Everyday foods can cause symptoms including:
Often there is an underlying inhalant allergy, such as dust mite, which primes the immune system to react to certain foods.
Diagnosing food allergies starts by observing symptoms when troublesome foods are included in a person’s diet. Testing can be done by food challenges or blood testing. Blood testing examines the antibody levels to specific foods and is safe and reproducible with few false positives.
Once diagnosed with food allergies, treatment options are:
- Avoid the allergens
- Manage symptoms
- Treat the root cause through immunotherapy
The only way to change the underlying allergic disease is immunotherapy. Treating food allergies with sublingual immunotherapy begins at a much lower level than the amount that triggers reactions, but is enough for the immune system to build allergic tolerance.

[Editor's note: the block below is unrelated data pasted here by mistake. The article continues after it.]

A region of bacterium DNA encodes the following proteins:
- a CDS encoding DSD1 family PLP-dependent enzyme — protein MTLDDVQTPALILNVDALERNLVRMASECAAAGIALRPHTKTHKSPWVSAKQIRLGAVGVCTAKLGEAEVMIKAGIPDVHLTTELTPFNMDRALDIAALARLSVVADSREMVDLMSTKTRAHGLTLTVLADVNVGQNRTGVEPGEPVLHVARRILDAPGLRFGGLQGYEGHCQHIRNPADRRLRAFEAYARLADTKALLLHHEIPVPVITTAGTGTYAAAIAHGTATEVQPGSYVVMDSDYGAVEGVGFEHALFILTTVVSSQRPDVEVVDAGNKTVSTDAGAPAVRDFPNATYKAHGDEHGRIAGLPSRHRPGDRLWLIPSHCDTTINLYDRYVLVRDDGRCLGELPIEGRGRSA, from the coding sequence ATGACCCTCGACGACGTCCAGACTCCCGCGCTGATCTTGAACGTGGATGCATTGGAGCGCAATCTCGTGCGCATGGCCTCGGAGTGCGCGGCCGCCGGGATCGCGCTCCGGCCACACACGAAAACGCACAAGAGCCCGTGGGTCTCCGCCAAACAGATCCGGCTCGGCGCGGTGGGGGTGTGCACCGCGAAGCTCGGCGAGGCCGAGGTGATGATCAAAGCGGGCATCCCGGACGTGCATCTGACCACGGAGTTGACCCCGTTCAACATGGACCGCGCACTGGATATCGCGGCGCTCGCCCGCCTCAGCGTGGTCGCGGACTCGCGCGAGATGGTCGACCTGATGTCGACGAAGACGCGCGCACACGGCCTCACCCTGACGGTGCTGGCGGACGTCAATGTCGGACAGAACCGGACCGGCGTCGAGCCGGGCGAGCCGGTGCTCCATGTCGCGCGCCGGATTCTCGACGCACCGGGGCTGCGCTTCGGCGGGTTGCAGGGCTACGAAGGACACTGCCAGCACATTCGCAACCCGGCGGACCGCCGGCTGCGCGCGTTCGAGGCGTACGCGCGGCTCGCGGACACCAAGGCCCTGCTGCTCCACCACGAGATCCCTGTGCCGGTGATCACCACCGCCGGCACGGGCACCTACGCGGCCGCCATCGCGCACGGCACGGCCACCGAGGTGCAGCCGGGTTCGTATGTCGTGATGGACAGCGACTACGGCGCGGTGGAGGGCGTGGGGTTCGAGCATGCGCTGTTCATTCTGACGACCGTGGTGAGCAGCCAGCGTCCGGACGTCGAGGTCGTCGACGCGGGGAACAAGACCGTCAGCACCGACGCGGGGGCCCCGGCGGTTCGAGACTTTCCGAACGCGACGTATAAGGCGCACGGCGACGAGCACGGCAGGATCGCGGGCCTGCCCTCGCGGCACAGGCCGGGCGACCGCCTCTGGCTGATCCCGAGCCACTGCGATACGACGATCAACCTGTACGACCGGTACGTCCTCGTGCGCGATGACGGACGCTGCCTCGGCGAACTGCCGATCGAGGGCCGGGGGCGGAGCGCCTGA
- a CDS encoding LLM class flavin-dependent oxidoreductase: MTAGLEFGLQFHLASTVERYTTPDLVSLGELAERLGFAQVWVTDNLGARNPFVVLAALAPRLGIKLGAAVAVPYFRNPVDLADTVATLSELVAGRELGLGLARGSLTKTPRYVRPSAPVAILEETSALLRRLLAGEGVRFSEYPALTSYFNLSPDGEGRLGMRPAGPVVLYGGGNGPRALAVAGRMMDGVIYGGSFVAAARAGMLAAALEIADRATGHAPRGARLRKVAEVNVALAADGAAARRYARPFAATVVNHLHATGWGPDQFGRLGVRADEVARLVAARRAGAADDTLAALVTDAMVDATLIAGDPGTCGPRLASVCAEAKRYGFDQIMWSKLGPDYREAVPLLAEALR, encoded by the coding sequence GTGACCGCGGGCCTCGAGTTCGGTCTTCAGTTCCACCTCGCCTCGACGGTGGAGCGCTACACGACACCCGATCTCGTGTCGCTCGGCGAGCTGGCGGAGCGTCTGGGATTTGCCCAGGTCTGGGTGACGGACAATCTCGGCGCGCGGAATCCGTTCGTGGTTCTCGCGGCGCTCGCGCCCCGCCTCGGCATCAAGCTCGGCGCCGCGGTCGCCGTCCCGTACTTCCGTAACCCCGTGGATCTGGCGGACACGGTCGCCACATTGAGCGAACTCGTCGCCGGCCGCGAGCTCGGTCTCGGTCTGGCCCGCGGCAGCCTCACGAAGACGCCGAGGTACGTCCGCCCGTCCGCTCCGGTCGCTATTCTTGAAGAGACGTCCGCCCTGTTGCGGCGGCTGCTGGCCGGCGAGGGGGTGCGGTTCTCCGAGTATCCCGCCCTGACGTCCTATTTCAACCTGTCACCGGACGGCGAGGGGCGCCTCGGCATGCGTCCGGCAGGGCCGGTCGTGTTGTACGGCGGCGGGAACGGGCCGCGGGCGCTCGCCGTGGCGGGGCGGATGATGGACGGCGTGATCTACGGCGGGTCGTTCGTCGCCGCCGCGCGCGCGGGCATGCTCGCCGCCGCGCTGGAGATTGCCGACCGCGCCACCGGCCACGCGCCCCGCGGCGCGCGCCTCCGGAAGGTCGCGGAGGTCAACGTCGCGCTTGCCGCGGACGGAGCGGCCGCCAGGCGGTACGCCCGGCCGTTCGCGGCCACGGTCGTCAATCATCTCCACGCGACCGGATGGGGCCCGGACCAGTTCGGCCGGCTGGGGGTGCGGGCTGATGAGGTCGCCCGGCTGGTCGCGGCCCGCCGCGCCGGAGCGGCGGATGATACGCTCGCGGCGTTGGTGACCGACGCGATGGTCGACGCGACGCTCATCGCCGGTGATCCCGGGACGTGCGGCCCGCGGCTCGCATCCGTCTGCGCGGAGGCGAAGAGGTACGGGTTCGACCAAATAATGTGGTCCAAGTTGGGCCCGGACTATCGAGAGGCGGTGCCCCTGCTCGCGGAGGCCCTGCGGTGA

Frequency of dosing is a key to making sublingual immunotherapy effective. La Crosse Method Protocol for food allergy is dosed three times daily to provide consistent stimulation of the cells under the tongue that build tolerance.
The goal of sublingual immunotherapy treatment for food allergy will vary from patient to patient. For those with mild to moderate allergies, it is possible to reintroduce allergic foods into the diet. For those whose allergies are severe and life-threatening, the goal may be to reduce the likelihood of an allergic reaction to an accidental exposure.